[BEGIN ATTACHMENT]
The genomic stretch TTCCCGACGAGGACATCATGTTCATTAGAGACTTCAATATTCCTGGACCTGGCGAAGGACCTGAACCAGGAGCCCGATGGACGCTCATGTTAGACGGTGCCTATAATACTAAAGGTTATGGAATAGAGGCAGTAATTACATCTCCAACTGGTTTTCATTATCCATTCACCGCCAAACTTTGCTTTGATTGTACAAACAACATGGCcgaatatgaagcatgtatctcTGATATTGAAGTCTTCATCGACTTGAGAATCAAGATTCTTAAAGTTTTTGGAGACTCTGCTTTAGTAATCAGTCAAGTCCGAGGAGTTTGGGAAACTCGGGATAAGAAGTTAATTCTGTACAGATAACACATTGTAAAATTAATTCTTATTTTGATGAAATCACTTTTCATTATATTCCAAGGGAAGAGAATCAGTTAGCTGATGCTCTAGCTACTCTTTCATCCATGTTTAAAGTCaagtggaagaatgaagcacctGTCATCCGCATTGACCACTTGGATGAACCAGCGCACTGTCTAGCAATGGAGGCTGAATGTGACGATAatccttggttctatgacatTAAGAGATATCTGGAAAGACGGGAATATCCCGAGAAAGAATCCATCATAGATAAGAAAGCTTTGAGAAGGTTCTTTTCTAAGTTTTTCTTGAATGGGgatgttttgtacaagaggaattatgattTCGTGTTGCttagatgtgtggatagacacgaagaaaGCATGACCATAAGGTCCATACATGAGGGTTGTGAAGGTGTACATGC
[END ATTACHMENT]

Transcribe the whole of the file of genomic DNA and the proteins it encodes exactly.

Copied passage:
The genomic stretch TTCCCGACGAGGACATCATGTTCATTAGAGACTTCAATATTCCTGGACCTGGCGAAGGACCTGAACCAGGAGCCCGATGGACGCTCATGTTAGACGGTGCCTATAATACTAAAGGTTATGGAATAGAGGCAGTAATTACATCTCCAACTGGTTTTCATTATCCATTCACCGCCAAACTTTGCTTTGATTGTACAAACAACATGGCcgaatatgaagcatgtatctcTGATATTGAAGTCTTCATCGACTTGAGAATCAAGATTCTTAAAGTTTTTGGAGACTCTGCTTTAGTAATCAGTCAAGTCCGAGGAGTTTGGGAAACTCGGGATAAGAAGTTAATTCTGTACAGATAACACATTGTAAAATTAATTCTTATTTTGATGAAATCACTTTTCATTATATTCCAAGGGAAGAGAATCAGTTAGCTGATGCTCTAGCTACTCTTTCATCCATGTTTAAAGTCaagtggaagaatgaagcacctGTCATCCGCATTGACCACTTGGATGAACCAGCGCACTGTCTAGCAATGGAGGCTGAATGTGACGATAatccttggttctatgacatTAAGAGATATCTGGAAAGACGGGAATATCCCGAGAAAGAATCCATCATAGATAAGAAAGCTTTGAGAAGGTTCTTTTCTAAGTTTTTCTTGAATGGGgatgttttgtacaagaggaattatgattTCGTGTTGCttagatgtgtggatagacacgaagaaaGCATGACCATAAGGTCCATACATGAGGGTTGTGAAGGTGTACATGC